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When I bounty a question I'm often looking for something specific or a significant level of detail that deserves it. I'm only going to award the bounty to a question that satisfies the criteria of my hard earned points - I'd say many people are in the same boat.

With this in mind - why is there a time limit on how long it is before I can award a bounty? I wouldn't think people would be doing this unless they truly felt the answer met all the conditions of their having places a bounty originally. I understand it's this way for a reason - curiosity is killing me though and I'd love to know what that reason is!

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To avoid wholesale reputation gifting perhaps? I want to transfer rep to a friend, pick out a question he answered, put a bounty on it and immediately award it to the friend. No one else gets a chance to even answer the question to compete for the same bounty? –  Martijn Pieters Sep 5 '12 at 9:15

1 Answer 1

up vote 6 down vote accepted

Bounties are meant to encourage new and great answers on a question.

The initial delay on allowing the bounty being awarded ensures that people have a fair chance of discovering the bounty and posting an answer. If there was no such delay, there is a tendency to just award it to the first comer, to the fastest-gun-in-the-west answer that might not be the best, unfairly favouring the quick bounty hunter instead of the thoughtful long-and-complete answer.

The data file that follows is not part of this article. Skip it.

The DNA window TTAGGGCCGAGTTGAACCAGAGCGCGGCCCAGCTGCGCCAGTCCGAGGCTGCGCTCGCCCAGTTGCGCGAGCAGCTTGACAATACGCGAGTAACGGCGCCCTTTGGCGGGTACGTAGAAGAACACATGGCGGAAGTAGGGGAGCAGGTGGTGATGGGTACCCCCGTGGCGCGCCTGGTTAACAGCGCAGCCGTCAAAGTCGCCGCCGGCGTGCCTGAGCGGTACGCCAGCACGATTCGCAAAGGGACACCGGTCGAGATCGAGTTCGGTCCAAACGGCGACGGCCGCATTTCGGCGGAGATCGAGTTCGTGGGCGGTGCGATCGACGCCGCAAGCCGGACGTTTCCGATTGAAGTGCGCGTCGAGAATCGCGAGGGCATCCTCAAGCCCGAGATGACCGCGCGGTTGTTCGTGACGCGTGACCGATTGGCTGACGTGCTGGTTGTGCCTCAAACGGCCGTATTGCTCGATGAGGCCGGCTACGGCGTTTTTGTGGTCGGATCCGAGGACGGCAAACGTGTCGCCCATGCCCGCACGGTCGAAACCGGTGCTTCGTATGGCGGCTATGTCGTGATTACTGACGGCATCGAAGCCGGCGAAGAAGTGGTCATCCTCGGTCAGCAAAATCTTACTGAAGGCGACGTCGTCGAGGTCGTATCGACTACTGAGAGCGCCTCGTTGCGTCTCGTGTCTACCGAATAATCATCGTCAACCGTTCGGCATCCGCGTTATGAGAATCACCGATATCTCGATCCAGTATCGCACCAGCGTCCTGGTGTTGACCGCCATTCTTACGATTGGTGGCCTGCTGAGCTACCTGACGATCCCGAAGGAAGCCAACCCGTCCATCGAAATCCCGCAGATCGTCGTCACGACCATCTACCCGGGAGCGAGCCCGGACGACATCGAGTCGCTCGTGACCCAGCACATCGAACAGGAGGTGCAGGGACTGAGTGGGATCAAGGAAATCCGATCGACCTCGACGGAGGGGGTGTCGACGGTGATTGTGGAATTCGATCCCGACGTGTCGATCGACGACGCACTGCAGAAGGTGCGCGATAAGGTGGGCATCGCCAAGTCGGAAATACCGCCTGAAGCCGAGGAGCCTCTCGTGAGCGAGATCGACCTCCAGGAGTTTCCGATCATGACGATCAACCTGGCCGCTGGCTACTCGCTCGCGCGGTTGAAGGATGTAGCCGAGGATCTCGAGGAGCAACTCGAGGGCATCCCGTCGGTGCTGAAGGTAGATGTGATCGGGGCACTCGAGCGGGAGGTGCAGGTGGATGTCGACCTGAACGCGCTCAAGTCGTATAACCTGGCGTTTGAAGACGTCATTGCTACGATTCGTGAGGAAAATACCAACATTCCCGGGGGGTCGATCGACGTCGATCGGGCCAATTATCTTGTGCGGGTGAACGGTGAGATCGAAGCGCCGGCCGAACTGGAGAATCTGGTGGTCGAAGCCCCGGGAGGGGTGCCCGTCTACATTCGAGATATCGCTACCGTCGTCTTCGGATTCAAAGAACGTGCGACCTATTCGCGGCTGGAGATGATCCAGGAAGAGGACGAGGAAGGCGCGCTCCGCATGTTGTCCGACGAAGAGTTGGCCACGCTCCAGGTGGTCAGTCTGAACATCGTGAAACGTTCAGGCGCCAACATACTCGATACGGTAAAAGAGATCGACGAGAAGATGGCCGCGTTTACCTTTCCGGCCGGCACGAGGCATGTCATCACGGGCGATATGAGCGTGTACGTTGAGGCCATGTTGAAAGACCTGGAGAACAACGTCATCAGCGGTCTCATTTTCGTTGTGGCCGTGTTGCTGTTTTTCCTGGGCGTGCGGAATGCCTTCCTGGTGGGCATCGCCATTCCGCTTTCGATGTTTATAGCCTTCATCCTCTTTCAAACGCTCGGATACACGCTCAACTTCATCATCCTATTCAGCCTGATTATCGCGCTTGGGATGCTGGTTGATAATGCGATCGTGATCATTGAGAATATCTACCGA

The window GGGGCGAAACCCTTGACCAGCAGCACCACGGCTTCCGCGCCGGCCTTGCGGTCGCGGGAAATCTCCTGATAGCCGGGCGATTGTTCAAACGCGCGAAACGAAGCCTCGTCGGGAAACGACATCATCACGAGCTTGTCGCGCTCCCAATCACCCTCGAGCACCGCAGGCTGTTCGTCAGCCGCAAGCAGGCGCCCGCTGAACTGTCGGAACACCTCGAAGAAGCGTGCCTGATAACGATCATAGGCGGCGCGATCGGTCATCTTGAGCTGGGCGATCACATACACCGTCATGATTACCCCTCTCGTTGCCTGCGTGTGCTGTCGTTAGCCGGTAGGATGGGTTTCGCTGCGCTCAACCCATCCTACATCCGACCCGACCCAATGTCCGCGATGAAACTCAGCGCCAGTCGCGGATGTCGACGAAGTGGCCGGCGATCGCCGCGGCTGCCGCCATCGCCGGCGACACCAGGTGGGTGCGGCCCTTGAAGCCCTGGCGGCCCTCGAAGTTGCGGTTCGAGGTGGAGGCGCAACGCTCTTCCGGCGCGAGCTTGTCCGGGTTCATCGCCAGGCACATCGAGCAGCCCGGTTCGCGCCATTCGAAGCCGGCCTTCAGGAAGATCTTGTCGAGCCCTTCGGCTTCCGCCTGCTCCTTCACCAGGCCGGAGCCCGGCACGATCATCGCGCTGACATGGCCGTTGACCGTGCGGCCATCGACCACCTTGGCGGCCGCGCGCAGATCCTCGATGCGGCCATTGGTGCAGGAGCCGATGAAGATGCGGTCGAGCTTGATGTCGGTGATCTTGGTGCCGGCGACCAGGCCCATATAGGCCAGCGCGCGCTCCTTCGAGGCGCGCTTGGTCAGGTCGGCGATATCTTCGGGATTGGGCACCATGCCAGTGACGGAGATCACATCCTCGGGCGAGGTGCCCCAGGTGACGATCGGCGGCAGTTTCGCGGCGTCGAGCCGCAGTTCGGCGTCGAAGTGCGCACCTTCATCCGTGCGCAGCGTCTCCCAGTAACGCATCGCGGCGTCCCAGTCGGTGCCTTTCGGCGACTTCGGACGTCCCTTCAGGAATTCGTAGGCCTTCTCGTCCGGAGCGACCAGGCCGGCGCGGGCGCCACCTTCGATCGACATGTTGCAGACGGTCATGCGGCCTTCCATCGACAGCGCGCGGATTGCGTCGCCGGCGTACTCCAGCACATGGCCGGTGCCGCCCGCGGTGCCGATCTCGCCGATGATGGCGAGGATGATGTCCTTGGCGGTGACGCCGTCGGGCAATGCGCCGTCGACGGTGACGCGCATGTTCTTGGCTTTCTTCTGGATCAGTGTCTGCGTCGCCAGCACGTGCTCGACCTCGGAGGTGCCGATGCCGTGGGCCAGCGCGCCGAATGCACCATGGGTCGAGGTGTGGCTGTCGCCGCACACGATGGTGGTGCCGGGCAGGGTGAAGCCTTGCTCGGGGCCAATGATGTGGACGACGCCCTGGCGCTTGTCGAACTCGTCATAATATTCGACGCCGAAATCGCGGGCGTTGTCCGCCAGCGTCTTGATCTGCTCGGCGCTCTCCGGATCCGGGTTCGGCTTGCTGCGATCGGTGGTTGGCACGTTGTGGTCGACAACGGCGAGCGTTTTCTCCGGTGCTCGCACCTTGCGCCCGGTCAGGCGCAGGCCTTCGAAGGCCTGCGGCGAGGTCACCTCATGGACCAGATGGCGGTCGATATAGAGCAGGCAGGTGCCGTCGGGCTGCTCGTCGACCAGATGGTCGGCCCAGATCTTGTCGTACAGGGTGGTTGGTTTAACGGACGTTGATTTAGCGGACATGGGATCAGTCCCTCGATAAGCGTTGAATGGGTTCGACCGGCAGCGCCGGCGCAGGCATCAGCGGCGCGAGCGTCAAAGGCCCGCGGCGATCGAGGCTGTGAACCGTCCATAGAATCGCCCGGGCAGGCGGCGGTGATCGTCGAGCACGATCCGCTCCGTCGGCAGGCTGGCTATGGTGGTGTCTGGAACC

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Makes sense - now if only I could bounty this question already for the sheer irony of it :) –  ElvisLikeBear Sep 5 '12 at 9:22
    
+1 for the fastest-gun-in-the-west answer –  SingerOfTheFall Sep 5 '12 at 9:37
    
But how can I then award a bounty immediately for a very nice answer? When I start a new bounty on my question, I can select the reason "Reward existing answer", in which case it doesn't make any sense to wait for better answers... –  leemes Oct 24 '12 at 14:51
    
@leemes: See Should the 24-hour timeout apply to bounties awarded for "exemplary answer"?. The delay prevents or at least discourages gaming the system. –  Martijn Pieters Oct 24 '12 at 14:53
    
Ah, I see... thanks ;) –  leemes Oct 24 '12 at 14:54

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